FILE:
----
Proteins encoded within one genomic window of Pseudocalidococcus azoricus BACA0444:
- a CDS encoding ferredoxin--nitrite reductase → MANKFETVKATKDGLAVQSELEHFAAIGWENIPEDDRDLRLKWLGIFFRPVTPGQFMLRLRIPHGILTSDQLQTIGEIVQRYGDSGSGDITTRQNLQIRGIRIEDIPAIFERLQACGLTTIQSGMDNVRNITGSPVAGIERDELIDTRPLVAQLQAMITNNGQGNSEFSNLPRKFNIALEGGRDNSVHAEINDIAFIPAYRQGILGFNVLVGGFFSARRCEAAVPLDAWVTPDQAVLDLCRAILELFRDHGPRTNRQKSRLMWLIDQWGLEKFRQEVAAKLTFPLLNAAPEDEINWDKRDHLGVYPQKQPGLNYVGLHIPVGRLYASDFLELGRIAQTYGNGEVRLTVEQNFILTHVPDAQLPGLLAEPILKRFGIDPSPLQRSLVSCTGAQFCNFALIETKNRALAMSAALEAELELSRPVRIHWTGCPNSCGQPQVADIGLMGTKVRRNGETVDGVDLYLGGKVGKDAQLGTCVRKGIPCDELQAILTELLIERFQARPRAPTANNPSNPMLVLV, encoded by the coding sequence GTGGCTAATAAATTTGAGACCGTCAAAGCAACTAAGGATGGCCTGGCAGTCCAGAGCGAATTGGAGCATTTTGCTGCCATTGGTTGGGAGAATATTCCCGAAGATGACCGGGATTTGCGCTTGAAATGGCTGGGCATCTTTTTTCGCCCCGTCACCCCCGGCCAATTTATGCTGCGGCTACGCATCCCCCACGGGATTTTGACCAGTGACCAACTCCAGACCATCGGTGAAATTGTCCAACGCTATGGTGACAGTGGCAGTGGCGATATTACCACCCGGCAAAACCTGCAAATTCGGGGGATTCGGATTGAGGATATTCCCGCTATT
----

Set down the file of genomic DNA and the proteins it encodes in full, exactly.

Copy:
Proteins encoded within one genomic window of Pseudocalidococcus azoricus BACA0444:
- a CDS encoding ferredoxin--nitrite reductase → MANKFETVKATKDGLAVQSELEHFAAIGWENIPEDDRDLRLKWLGIFFRPVTPGQFMLRLRIPHGILTSDQLQTIGEIVQRYGDSGSGDITTRQNLQIRGIRIEDIPAIFERLQACGLTTIQSGMDNVRNITGSPVAGIERDELIDTRPLVAQLQAMITNNGQGNSEFSNLPRKFNIALEGGRDNSVHAEINDIAFIPAYRQGILGFNVLVGGFFSARRCEAAVPLDAWVTPDQAVLDLCRAILELFRDHGPRTNRQKSRLMWLIDQWGLEKFRQEVAAKLTFPLLNAAPEDEINWDKRDHLGVYPQKQPGLNYVGLHIPVGRLYASDFLELGRIAQTYGNGEVRLTVEQNFILTHVPDAQLPGLLAEPILKRFGIDPSPLQRSLVSCTGAQFCNFALIETKNRALAMSAALEAELELSRPVRIHWTGCPNSCGQPQVADIGLMGTKVRRNGETVDGVDLYLGGKVGKDAQLGTCVRKGIPCDELQAILTELLIERFQARPRAPTANNPSNPMLVLV, encoded by the coding sequence GTGGCTAATAAATTTGAGACCGTCAAAGCAACTAAGGATGGCCTGGCAGTCCAGAGCGAATTGGAGCATTTTGCTGCCATTGGTTGGGAGAATATTCCCGAAGATGACCGGGATTTGCGCTTGAAATGGCTGGGCATCTTTTTTCGCCCCGTCACCCCCGGCCAATTTATGCTGCGGCTACGCATCCCCCACGGGATTTTGACCAGTGACCAACTCCAGACCATCGGTGAAATTGTCCAACGCTATGGTGACAGTGGCAGTGGCGATATTACCACCCGGCAAAACCTGCAAATTCGGGGGATTCGGATTGAGGATATTCCCGCTATT